Science is, after all, nothing more than the creation of approximate, limited and ever-changing models and metaphors of some aspects of reality, that are often interesting and sometimes (enormously) useful. As such, scientism makes a pathetic religion. But in the 21st century, we want to believe, and the promise of mathematical certainty and absolute knowledge of everything, which underlies the new cult of scientism and feeds off the intolerance (even loathing) we humans have for complexity and for the unknowability of most of reality, is as comforting to the bewildered and anxious minds of today as the old absolutist religions were to those who couldn’t fathom or accept the terrible new, seemingly-unarguable ‘knowledge’ of previous centuries.
. . . → Read More: The Dangers of Scientism And The Fear of The Unknowable, By Dave Pollard
If we – the masculine within each of as individuals and as a collective – can do that one thing before the chaos sets in, before we choose whatever exit strategy we will ultimately be forced to take, then the end of the human era on this beautiful planet, from a universe-centric perspective, will also have served some higher purpose.
. . . → Read More: Masculinity And The End Of Time, By Gary Stamper
A May 2 article in the New York Times “Suicide Rates Rise Sharply In US (http://www NULL.nytimes NULL.com/2013/05/03/health/suicide-rate-rises-sharply-in-us NULL.html?_r=2&)” informed us that not only have suicide rates increased in the past decade among teens and the elderly, but more surprisingly, they have surged among the baby boomers. Ten days later, an article on the Alternet website asks, “Is Cutthroat Capitalism Pushing A Growing Number Of Baby Boomers To Suicide? (http://www NULL.alternet NULL.org/hard-times-usa/cutthroat-capitalism-pushing-growing-number-baby-boomers-suicide)” Certainly, we might expect adolescents and the elderly to take their own lives, but why baby boomers—people in the 35-70 age bracket? What is it about this group?
. . . → Read More: Bye-Bye Baby Boomers, By Carolyn Baker
This essay is intended to be but a nudge in the direction of greater awareness, and not an in-depth exposition of the challenges that we face as a species. The crux of this short writing will, hopefully, direct my readers toward an awareness of one potential aspect of the solution to personal and global transformation. This facet pertains to gratitude and awareness of beauty.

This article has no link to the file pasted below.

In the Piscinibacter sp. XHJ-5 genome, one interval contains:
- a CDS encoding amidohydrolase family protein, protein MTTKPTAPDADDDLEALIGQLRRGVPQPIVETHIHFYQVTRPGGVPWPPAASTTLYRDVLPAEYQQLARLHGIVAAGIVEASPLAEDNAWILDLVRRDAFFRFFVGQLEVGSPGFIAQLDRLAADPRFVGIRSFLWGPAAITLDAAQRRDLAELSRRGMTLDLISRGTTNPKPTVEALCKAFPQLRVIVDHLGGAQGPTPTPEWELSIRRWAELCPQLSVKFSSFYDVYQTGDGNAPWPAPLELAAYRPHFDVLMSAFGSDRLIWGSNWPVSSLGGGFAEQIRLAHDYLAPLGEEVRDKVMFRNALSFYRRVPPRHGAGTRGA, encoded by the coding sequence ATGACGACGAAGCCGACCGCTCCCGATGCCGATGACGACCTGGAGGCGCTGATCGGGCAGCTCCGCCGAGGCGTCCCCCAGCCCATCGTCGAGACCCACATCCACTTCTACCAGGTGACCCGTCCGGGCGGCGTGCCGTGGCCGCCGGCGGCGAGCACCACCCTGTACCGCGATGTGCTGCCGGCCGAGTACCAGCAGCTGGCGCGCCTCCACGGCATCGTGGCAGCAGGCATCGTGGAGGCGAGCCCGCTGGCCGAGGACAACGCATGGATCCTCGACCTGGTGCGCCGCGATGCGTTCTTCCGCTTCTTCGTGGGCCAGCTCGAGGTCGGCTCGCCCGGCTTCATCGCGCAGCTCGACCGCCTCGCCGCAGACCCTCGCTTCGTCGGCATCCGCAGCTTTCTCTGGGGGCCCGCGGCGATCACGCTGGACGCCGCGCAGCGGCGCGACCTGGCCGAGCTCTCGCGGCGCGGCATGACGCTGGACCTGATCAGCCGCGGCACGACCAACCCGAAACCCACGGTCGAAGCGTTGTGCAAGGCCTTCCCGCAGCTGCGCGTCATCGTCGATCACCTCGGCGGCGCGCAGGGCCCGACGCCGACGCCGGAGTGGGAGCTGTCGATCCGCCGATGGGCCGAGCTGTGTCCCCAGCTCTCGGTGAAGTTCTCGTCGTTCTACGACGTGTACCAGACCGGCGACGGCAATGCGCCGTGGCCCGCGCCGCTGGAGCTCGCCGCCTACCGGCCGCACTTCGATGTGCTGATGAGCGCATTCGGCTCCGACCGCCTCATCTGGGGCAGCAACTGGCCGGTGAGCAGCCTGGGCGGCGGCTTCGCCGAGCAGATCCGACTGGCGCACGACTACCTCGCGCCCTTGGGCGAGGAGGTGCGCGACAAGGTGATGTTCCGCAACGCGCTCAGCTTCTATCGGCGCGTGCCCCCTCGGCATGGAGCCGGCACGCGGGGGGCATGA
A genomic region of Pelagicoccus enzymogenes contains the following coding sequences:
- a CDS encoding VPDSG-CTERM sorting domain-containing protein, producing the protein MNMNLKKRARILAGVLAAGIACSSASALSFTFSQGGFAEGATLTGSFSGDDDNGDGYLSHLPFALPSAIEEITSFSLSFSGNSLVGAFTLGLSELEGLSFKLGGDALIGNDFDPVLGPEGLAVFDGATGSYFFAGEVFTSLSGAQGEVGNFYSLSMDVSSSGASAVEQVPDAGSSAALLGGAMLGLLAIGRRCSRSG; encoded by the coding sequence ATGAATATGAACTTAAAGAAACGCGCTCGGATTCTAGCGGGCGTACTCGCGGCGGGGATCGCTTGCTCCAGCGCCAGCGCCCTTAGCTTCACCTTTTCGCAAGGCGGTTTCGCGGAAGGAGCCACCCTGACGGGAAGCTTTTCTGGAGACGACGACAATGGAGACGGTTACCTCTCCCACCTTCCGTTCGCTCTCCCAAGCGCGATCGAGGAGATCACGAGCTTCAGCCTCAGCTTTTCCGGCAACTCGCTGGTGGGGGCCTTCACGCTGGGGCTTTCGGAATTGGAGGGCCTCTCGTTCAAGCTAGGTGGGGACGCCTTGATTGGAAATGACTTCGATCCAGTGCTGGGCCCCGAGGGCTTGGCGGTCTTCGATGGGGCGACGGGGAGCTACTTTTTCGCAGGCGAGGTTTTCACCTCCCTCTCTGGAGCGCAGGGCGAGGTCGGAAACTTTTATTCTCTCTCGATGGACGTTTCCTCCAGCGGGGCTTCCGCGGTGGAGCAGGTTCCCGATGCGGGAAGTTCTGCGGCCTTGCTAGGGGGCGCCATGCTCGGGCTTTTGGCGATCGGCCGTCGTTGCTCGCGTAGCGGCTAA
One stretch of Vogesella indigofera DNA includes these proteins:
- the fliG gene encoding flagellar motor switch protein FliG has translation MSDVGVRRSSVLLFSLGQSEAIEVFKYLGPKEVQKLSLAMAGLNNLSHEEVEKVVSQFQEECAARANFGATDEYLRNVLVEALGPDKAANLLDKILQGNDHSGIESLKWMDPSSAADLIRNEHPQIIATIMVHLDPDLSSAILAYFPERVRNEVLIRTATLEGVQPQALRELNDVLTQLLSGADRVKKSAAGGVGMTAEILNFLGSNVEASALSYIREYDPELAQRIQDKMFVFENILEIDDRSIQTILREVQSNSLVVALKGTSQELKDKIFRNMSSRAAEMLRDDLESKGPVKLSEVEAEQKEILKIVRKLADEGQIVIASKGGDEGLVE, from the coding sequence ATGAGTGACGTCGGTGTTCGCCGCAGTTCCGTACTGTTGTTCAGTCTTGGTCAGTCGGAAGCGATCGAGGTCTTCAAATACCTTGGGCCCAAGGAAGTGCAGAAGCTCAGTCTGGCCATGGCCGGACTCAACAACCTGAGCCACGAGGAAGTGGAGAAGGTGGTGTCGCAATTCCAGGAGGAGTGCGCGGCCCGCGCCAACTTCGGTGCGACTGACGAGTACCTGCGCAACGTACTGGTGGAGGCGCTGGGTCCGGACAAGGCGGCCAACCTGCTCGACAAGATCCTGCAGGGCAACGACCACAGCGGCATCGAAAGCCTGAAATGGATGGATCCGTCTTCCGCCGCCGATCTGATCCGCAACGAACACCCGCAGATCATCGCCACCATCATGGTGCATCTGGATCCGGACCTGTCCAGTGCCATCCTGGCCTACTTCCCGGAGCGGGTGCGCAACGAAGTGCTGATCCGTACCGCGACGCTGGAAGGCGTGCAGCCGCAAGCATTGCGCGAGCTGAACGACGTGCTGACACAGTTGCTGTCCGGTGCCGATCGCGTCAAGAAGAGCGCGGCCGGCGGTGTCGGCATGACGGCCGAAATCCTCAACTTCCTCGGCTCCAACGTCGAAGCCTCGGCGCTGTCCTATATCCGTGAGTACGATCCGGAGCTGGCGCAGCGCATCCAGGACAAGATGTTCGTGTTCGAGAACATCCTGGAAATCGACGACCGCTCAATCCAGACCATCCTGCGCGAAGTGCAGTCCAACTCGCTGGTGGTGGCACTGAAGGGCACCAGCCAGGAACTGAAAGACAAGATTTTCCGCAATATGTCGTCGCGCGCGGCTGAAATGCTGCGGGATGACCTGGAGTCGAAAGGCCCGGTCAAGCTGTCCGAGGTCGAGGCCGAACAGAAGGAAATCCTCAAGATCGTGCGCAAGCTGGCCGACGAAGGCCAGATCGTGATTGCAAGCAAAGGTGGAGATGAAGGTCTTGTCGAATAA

. . . → Read More: Gratitude For Beauty Lost, By Jonathan Stein
Historically, new cultural stages emerge only when the previous worldviews can no longer solve the new problems that arise. When a new stage emerges, it is a response to the Albert Einstein quote, “We can’t solve problems by using the same kind of thinking we used when we created them.” Ironically, each new emerging stage is also more complex than the previous one, which then creates an entirely new set of problems.
. . . → Read More: Collapse As An Opportunity For Growth, By Gary Stamper, Ph.D.
Even in this age of corporate despotism, political duopoly, communal atomization, ecocide and the attendant alienation and ennui, life can be lived with passion and grace, and, as individuals, we can take measures to promote a transformation of the prevailing order.
. . . → Read More: Fortune’s Fools: Individual Calling At The Cusp Of Ecological Catastrophe, By Phil Rockstroh
By and large, mental health professionals in the modern world are able to connect the dots between the explosion in the number of clients suffering from addictions, depression, anxiety, attachment disorders, learning disabilities, and other illnesses with world events at large. Most fall somewhere on the liberal side of the political spectrum and support efforts to maximize the quality of life for humans and the quality of the environment for all species. Yet I believe that most clinicians who are not familiar with the “Three E’s” of energy, environment, and economics as converging crises signaling the collapse of industrial civilization, will be emotionally challenged in working with a client who embraces this perspective. . . . → Read More: Maintaining Mental Health In The Age Of Madness, By Carolyn Baker
If you don’t already have a “spiritual” practice of some sort like I’ve mentioned above, you might want to consider developing one. I’m not necessarily talking about a belief in a formal religion or even God, although it may very well be that. I’m talking about an awareness of your place in the Universe.: how do you fit in? Who do you want to be in these changing times? What are you here to do? Is there a “big picture” for you, something larger than yourself? Maybe you’ll even find your sacred purpose and there’s something you can do that no one else can. . . . → Read More: Contemplation And The Collapse Of Global Civilization, By Gary Stamper
Living without reflecting is like driving without looking. Refuge, on the other hand, encourages a collective dropping of the shoulders; breathing more slowly, counting our blessings, sifting carefully the good from the bad, doing things more thoughtfully, waking up and smelling the roses, or the coffee, depending on your preference. . . . → Read More: Refuge, By Andy Brewin
Nevertheless, here we are, we humans, possessed of this amazing intellect that can invent a false self and a dream state ‘world’, and persuade ourselves (and/or be persuaded) that these are real, to the point we ‘forget’ our knowledge of what is really real. This is what I mean when I say that because of our brains’ complexity we have become “too smart for our own good”. . . . → Read More: Getting Out Of My Head: My “Presence” Practice, By Dave Pollard